Jaguar is a car company with a distinguished history and a strong sense of tradition. But no matter how storied the past, no car brand survives the 21st century without constant change. So when it came time for Jaguar to redesign their hallmark XJ sedan, the challenge was striking the precise balance between traditional style and technical innovation. So let’s see how they did.
The Jaguar XJ-Series has been prowling U.S. roads since 1968, with a grace and poise befitting its English heritage. That character is reflected in the 2004 XJ-Series, but this cat is all-new and totally-modern from nose to tail.
Unlike previous XJs, its skeleton is all-aluminum. This lighter, stiffer monocoque is assembled with rivets and cutting edge adhesive bonding. All XJs now ride on a long 119.4-inch wheelbase. Our car’s Vanden Plas badge, which used to indicate an extended wheelbase, now simply means the most opulent interior. The new cat’s legs are more athletic, with double wishbone air suspension, lots of aluminum links borrowed from the S-Class, and the latest version of Jaguar’s CATS Computer Active Technology Suspension automatic damping system. The XJ then connects with the road through 17, 18, and on the XJR, 19 inch wheels.
The heart of the new XJ-Series is a 4.2-liter V8 engine that also is shared with the S-Type and XK-Series. In the XJ8 and our Vanden Plas, it generates 294 horsepower, and 303 pound-feet of torque. In the supercharged XJR, this dual-cam, 32-valve beast roars out 390 horsepower and 399 pound-feet of torque. The transmission, a 6-speed automatic with manual shift override complete with odd-ball J-gate shifter, is also shared with the XK and S-Type.
With the V8 growling, our Vanden Plas leaps to 60 in 6.9 seconds, and dashes through the quarter mile in 15.2 seconds at 95 miles-per-hour. Acceleration is deceptively smooth. The engine has a polished delivery, with no peaks or valleys in the rev band. Shifts are almost invisible, even under hard acceleration.
In the corners, our Vanden Plas feels well planted, if quite soft. Its 3,803 pound weight is about 200 less than last year, as the alloy chassis and suspension greatly improve weight distribution. This means faster, lighter response to driver inputs. The new XJ displays less front plow, and more mid-corner grip. Turn-in is quicker, but while the variable-ratio rack-and-pinion steering is also quicker, it’s still short on feel.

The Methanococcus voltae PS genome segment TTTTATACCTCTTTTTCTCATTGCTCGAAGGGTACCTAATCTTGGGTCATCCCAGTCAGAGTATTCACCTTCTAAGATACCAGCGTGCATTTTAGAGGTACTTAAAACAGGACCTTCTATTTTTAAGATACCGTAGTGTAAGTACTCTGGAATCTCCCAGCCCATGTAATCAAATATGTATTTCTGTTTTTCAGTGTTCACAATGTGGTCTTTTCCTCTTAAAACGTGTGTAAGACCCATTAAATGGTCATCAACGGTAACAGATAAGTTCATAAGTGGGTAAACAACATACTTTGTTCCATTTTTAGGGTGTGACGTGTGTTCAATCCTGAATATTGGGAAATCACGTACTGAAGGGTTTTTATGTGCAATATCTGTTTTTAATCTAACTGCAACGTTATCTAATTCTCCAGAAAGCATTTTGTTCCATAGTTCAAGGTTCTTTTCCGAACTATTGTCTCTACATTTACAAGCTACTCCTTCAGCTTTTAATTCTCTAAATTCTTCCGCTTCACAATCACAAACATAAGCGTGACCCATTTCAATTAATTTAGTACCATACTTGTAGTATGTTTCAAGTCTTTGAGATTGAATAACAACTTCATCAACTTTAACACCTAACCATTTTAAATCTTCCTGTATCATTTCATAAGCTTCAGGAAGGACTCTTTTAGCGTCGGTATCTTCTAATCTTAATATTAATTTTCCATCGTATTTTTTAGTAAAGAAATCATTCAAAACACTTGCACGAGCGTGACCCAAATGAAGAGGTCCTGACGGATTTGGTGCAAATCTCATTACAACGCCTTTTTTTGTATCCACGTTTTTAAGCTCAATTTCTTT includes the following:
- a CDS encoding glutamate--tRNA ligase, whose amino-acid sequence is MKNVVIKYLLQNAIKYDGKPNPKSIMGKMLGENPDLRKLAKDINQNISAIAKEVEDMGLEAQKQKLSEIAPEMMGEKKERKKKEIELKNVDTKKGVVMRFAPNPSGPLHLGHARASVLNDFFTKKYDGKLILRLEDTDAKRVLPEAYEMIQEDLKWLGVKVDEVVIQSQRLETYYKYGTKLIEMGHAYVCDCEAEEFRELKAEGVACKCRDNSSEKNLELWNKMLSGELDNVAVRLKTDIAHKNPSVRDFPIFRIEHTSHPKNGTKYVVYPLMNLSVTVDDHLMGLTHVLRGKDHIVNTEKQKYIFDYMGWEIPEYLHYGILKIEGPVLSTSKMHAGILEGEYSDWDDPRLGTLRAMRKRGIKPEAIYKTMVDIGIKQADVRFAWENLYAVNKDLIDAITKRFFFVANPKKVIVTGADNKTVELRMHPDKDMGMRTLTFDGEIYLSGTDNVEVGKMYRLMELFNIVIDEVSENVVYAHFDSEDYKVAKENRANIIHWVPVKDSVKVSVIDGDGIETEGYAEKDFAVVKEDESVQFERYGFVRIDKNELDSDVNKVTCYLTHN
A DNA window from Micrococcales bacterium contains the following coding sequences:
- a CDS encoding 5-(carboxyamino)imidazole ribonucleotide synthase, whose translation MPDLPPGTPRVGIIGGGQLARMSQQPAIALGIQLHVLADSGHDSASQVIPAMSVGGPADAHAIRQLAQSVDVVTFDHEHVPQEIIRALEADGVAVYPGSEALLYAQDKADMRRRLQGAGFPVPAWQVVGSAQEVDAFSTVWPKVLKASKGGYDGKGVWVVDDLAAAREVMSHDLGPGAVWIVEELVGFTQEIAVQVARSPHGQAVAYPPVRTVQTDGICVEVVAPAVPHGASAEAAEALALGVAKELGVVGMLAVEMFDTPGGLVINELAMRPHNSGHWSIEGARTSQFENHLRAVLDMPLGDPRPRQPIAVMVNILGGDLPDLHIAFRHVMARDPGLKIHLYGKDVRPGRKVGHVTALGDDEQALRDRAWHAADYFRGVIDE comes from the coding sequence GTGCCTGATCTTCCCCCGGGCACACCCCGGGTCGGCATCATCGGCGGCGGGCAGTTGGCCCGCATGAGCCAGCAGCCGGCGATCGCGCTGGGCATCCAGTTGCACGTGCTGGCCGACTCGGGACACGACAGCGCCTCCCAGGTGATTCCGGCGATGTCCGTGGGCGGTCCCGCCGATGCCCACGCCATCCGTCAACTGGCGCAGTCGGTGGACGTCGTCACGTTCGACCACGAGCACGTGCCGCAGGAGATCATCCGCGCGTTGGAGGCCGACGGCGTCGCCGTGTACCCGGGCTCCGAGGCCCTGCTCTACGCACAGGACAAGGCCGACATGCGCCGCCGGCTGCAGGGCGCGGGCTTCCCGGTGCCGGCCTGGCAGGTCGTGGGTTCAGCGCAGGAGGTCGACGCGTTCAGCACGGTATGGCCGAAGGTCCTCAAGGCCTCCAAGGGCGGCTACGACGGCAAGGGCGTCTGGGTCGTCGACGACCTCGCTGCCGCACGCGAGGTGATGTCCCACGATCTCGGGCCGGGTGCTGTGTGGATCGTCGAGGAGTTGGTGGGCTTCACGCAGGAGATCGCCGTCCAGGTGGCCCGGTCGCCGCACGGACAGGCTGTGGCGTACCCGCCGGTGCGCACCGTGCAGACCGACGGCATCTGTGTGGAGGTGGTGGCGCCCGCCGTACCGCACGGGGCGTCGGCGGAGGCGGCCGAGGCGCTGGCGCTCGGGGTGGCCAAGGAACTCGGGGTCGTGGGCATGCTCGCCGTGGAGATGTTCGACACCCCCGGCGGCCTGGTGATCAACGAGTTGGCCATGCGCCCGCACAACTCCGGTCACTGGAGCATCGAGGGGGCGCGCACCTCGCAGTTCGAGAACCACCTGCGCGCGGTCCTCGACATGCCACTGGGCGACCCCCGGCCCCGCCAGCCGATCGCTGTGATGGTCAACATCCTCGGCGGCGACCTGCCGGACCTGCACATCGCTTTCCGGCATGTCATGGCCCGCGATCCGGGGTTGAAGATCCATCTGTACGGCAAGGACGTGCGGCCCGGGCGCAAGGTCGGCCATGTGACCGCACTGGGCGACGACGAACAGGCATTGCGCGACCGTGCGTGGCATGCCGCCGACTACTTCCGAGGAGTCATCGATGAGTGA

For extra safety, Jaguar has fitted all new XJs with both traction and Dynamic Stability Control. Braking is by 4-wheels discs. Stopping distances averaged a longish but rock-solid 136 feet, thanks to a Teves 4-channel ABS system with yaw control. Pedal feel is also soft.
Tradition dictates that all XJs display a classic leather-and-wood lined cabin that has gained some in size. But even with more wheelbase, and two inches more front leg room, the front foot wells are still a little cozy for those 6-foot and over. Seats do, however, provide 12-way power adjustments with memory, linked to the power tilt/telescoping steering wheel that’s also available with heat, and to the adjustable foot pedals. The dash, with its lovely walnut trim, boasts a clean, logical, timeless layout, while the analog gauges are easy to read, but incomplete. Naturally, there’s a navigation system available.
Our Vanden Plas included the optional split rear bench with electric recline and lumbar adjust. While leg room is down from the previous Vanden Plas, it is still among the most generous in its class. For rear entertainment, a video game-compatible multi-media system with DVD player uses screens in the front seat’s head rests. Trunk space, never an XJ strong point, is up 30% to a healthy 16.6 cubic feet.
Healthy also describes prices, which start at $59,995 for the XJ8. Our super posh Vanden Plas is based at $68,995, while the supercharged XJR starts its growl for $74,995. Yet even the top-cat XJR undercuts a Mercedes-Benz S500 by more than $8,000.
The 2004 Jaguar XJ-Series are sedans with a history. A history that it proudly acknowledges with style and luxury. But thanks to its intelligent cutting edge engineering, performance, and convenience features, it’s a cat with a very bright future as well.
Engine: 4.2-Liter V8
Torque: 303 Lb Feet
0-60 MPH: 6.9 Seconds
1/4 Mile: 15.2 Seconds @ 95 MPH
60-0 MPH: 136 Feet
EPA Mileage: 18 MPG City 28 MPG Highway